I never cease to be amazed and mainly delighted by small adventures that are part of my life in France… this whole esprit of “Equalite, Egalite, Fraternite” that is meant to be at the foundation of French social mores.

Some time ago I planted 80 bay trees along my fence line, and someone came along during the night and took exactly 40 of them, being a lesson for me in Egalite, I guess.
It reminded me of a story my late father used to tell, when asked why he had decided to get out of Russia in 1945.

My father had been in the Polish army when Germany invaded in 1939, and had ended up crossing over the border into Russia and fighting as part of the Russian Army during World War ll. After the war ended, he collected the family from Magnitogorsk in the Ural Mountains where they had spent the duration of the War, and by December 1945 had managed to get official papers that enabled them to return to Poland. Fortunately the family didn’t stop there for long, but managed to somehow make its way to Paris (it took 2 years as it was mainly on foot), and from there we emigrated from France to Australia in 1951.
Many people used to ask my father why he had wanted to leave Russia at all, as just after the war it was seen a Worker’s Paradise, and my father was a humble shoemaker, and therefore should have felt right at home there.
He always replied that he had dutifully gone along to a meeting of the Communist Party, and the speaker there had said that if they took all the money in the World and divided it up evenly, every person would get 1000 Rubles. My father thus knew that it was time to leave Russia as he had 2000.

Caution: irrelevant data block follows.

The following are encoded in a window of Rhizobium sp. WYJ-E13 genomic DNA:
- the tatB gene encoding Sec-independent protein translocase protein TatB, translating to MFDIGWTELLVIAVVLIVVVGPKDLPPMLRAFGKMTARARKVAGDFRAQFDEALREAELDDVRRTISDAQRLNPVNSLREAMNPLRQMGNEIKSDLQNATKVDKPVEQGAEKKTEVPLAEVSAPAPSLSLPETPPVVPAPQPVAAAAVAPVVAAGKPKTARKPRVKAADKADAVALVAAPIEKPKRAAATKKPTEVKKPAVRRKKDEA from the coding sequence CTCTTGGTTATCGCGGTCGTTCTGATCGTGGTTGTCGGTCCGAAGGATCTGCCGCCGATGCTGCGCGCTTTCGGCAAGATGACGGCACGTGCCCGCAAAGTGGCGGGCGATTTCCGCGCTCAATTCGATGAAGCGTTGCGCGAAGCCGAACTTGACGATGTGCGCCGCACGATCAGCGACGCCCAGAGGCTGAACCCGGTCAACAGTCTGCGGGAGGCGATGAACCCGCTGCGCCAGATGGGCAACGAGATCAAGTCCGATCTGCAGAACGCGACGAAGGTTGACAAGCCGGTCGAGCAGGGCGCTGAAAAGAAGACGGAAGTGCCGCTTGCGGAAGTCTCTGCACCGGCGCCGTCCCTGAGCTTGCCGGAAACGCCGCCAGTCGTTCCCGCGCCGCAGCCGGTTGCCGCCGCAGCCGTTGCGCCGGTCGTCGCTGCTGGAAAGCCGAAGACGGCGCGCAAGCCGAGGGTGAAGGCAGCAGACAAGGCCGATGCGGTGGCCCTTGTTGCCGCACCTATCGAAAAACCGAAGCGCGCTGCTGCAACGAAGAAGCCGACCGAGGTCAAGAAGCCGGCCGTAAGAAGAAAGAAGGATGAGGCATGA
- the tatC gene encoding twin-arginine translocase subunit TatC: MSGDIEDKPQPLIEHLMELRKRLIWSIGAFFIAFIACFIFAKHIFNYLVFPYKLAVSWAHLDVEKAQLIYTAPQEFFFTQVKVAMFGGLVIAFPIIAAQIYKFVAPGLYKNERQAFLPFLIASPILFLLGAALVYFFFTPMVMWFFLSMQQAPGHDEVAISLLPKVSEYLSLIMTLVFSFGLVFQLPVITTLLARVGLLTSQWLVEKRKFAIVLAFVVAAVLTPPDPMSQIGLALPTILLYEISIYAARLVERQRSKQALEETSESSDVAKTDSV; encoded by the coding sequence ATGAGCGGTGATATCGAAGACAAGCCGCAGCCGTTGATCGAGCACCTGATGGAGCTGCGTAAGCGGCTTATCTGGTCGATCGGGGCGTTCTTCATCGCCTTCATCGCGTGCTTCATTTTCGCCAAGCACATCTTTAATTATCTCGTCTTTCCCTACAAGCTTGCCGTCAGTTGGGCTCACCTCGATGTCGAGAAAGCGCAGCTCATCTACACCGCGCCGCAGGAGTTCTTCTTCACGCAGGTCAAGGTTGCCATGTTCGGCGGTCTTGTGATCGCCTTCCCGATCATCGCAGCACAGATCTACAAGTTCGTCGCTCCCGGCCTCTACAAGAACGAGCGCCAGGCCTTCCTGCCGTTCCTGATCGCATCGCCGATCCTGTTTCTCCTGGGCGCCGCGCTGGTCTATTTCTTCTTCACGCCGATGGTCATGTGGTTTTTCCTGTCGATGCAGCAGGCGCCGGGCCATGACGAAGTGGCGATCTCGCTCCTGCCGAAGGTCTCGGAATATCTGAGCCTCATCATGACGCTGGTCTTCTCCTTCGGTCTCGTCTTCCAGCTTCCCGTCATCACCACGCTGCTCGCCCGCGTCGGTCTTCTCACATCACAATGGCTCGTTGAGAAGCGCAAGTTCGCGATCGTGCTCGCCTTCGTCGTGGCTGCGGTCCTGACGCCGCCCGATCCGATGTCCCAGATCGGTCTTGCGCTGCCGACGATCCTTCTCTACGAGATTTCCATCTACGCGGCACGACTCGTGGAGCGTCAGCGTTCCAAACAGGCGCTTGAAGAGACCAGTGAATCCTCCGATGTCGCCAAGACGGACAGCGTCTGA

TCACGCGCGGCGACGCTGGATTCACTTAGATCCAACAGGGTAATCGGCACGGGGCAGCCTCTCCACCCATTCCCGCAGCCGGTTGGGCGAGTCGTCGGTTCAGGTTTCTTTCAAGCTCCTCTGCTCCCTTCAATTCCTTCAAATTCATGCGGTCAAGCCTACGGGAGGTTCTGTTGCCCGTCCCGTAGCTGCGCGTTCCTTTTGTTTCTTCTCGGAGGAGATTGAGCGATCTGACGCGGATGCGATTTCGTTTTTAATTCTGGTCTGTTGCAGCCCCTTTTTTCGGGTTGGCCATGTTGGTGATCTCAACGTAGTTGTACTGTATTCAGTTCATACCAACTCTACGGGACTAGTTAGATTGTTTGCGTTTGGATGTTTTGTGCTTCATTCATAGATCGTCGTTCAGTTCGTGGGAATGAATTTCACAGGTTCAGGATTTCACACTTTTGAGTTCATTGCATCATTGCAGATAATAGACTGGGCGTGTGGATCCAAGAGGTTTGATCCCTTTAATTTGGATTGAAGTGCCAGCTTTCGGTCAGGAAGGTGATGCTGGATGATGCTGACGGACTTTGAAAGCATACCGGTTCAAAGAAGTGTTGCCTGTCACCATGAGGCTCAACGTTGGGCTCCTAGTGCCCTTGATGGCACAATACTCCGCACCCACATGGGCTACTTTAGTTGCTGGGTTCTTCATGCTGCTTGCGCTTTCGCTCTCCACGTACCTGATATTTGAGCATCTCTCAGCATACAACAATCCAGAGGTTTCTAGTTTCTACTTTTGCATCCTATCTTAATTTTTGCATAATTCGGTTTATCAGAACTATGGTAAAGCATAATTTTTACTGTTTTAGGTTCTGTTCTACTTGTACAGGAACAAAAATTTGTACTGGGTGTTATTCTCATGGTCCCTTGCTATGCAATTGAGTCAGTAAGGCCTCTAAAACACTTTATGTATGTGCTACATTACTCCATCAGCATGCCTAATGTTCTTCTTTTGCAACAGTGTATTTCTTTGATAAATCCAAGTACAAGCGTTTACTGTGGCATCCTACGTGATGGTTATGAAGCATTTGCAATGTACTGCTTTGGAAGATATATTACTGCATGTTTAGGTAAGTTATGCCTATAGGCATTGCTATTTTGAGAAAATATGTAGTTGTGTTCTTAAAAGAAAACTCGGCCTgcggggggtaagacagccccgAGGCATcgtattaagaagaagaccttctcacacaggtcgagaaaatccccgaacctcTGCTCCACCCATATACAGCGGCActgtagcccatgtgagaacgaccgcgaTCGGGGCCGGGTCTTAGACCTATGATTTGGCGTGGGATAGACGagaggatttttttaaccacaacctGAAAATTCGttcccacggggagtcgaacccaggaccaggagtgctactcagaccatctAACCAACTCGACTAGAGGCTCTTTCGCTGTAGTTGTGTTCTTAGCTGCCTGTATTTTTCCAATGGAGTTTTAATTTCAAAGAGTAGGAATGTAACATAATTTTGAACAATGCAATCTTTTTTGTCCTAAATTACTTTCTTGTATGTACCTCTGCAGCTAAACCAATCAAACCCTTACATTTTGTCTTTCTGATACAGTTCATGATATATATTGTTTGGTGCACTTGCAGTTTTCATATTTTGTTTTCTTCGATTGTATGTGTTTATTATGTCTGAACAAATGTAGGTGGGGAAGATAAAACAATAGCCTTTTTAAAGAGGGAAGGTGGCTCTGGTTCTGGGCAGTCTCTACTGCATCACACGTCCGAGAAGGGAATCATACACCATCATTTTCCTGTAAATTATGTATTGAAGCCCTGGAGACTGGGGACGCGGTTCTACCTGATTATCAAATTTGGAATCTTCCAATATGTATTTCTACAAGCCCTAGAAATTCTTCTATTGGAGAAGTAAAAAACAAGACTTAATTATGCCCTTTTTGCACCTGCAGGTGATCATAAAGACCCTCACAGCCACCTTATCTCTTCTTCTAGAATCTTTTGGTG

I guess that to keep the cosmic balance, as my father actually had twice the planned global allocation, I was meant to have only 40 bay trees. They are flourishing nicely, as I hope are their twins out somewhere in this Haven of Egalite.



The French Unions have called for National Strikes in response to the Government’s announcement that it will raise the official pensionable retirement age in France from 60 to 62.

This could be the first real test of the Sarkozy Government and its resolve to drive through needed reforms to ensure that France doesn’t implode economically. So far the Sarkozy Government and the Unions have been nervously circling each other without any real attempt to test the others “stomach” for an all out confrontation.

In Australia the qualifying pensionable age is 65 phasing to 67 by 2017, in Germany it has recently been raised from 65 to 67, in New Zealand it is 65 but with pressure to move to 67, as just some examples where there appears to at least be an acceptance that falling birth rates and ageing populations demand critical changes.

It is heavily supported by changing life expectancies, which in France have risen from an average for both sexes of 68 in 1950  to 80.7 in 2005 (Gilles Pison, Population and Societies 410, INED March 2005). At the same time, by comparison, Australia’s has similarly risen to 81.2, Germany to 79.4 and New Zealand to 81.2 (Figures from United Nations statistics (2005-2010).

It does appear that moving France’s retirement age to 62 is in reality a very minimal step considering the situation with retirement conditions in the rest of the world.

The notion that what is past is past and that this generation needs to ensure that we live up to our responsibilities rather than to just pass the problems on to the next generation does not appear to sit well with French Unionists. There is an attitude that as others have benefitted from easier conditions in the past, so now it is their turn to benefit in the same way, and to hell with the consequences… someone else can clean up the mess. I see this as being exactly the sort of selfish, “I’m all right Jacques” attitude that could flush this country down the gurgler.